Until the end of 2014, the small villages in Northern al-Bab in the Aleppo countryside had been completely left out of the different belligerents’ battle plans. The opposition was using a 180-km long road through this region for logistical purposes, but these villages were not ruled by any group. Occasionally some places were used by opposition factions as crossing points for supplies coming from Idlib to Eastern Aleppo.
However, in late 2014, came a wave of masked “scary-looking” men wearing long pieces of clothing, waving black flags and chanting religious slogans. As these men entered one village with their vehicles, clamoring “Allah Akbar”, Fatima’s three children ran toward her in celebration thinking that it was Eid, as “Allah Akbar” is only ever heard during the two Eids (Fitr and Adha) in the village.
Fatima (40 years old) had escaped from the shelling and airstrikes conducted by Assad’s troops on her neighborhood in Aleppo to the village of al-Kassara in northern al-Bab, along with her husband (55) and 3 children (a boy aged 10, and two girls aged 6 and 3).
Back in Aleppo, they used to rent a house near the al-Haydariya roundabout, which was the site of two deadly airstrikes launched by the regime’s air force, in late 2012 and late 2013. During the second one, Fatima saw flying body parts as she walked through the neighbourhood. One day, she stepped on something soft and looked down only to see that it was what appeared to be a man’s arm. It had flown for more than 50 metres away from the site of the airstrike.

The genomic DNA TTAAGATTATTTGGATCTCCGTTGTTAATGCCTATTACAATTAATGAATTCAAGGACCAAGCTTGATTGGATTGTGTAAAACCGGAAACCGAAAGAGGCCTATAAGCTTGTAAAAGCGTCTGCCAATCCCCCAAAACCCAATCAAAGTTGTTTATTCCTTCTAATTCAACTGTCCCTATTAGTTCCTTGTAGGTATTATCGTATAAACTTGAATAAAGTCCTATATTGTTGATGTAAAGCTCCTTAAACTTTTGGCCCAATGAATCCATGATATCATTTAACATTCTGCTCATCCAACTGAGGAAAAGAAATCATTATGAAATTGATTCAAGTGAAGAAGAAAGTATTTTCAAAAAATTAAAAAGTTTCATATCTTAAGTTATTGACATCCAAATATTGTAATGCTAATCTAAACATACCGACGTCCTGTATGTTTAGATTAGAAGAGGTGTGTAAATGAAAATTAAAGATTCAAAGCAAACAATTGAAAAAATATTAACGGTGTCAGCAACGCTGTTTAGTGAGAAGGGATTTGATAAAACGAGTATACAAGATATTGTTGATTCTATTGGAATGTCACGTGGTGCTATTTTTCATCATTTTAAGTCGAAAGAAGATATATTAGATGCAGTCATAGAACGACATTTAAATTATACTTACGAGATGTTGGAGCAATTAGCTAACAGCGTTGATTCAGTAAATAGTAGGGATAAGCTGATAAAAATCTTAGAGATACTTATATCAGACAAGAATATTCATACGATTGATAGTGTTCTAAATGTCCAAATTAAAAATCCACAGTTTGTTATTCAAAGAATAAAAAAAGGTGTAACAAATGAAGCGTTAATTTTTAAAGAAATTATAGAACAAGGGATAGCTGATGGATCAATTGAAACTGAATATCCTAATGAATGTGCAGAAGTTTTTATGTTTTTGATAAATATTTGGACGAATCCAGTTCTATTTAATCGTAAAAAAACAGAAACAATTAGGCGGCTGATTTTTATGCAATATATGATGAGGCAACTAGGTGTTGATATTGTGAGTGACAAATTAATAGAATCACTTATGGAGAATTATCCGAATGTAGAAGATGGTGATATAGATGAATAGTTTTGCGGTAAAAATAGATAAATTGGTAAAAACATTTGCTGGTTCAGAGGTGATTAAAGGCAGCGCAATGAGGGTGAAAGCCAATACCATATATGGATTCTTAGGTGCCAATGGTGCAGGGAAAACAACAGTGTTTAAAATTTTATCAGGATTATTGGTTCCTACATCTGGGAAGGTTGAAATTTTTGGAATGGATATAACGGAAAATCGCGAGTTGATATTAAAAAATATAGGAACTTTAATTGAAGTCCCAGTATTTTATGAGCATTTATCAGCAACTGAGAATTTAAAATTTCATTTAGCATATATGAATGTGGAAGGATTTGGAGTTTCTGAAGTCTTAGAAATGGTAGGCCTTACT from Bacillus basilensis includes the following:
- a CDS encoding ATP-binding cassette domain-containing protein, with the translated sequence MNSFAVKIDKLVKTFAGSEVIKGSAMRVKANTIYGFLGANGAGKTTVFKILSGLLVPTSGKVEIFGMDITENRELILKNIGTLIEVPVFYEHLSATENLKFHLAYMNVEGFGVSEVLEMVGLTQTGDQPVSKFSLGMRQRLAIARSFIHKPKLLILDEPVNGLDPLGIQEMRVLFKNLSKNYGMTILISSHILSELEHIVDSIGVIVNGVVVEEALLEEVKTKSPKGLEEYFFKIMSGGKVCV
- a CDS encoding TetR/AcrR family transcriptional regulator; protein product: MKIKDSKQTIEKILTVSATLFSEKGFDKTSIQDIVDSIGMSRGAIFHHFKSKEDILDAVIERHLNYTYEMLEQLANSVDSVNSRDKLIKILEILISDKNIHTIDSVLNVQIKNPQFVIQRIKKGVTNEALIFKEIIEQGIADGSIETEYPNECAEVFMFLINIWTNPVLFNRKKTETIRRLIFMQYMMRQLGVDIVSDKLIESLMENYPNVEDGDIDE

Horrified by the scale of the massacre, Fatima fled Aleppo to al-Kassara where she had relatives. But when Daesh entered this small Kurdish village of 40 houses, Fatima’s life took a turn for the worse. She was the head of her household, as her husband was bed-ridden. She knew she would be held responsible for any violation of Daesh’s rules on the part of her family.
Fatima, who now lives in a refugee camp in the Kurdistan region of Iraq, says that Daesh “wasn’t so bad in the early days.” They would even provide assistance for the needy and deliver aid. They tried soft measures to gain information about those in the village who supported the “atheists”. “I didn’t know what the word meant at first, but I later understood they meant Kurdish parties”, she adds.
There weren’t many men left in the village. Most of them had either fled to Turkey or Kurdistan, and half of the families who lived in the village were IDPs from other areas. Fatima shared a room with another family in the village’s school which had been shut down because there were no more teachers left. Until then, it had been easy for her family to receive aid given that the school was where aid was distributed to the people.
The first changes to the villagers’ lifestyle involved wearing thick black clothes and experiencing gradual restrictions on the movement of women. At first, Daesh was just giving verbal warnings. They warned that women should not venture out on their own and demanded that they be escorted by an adult male. Given that there weren’t many men left in the village, a boy, however young, would do.
Daesh asked the families who lived in the school to move into empty houses, and if there weren’t enough, they would have move in with other families. Fatima objected. She tried to reason with them, saying that they were used to living in the school, that it had more than seven rooms and a spacious playground. However, she was told that the school would be turned into a sharia teaching centre and that all families had to vacate the premises.
People tried to cope with Daesh’s enforced way of life, but many families preferred to leave to other areas.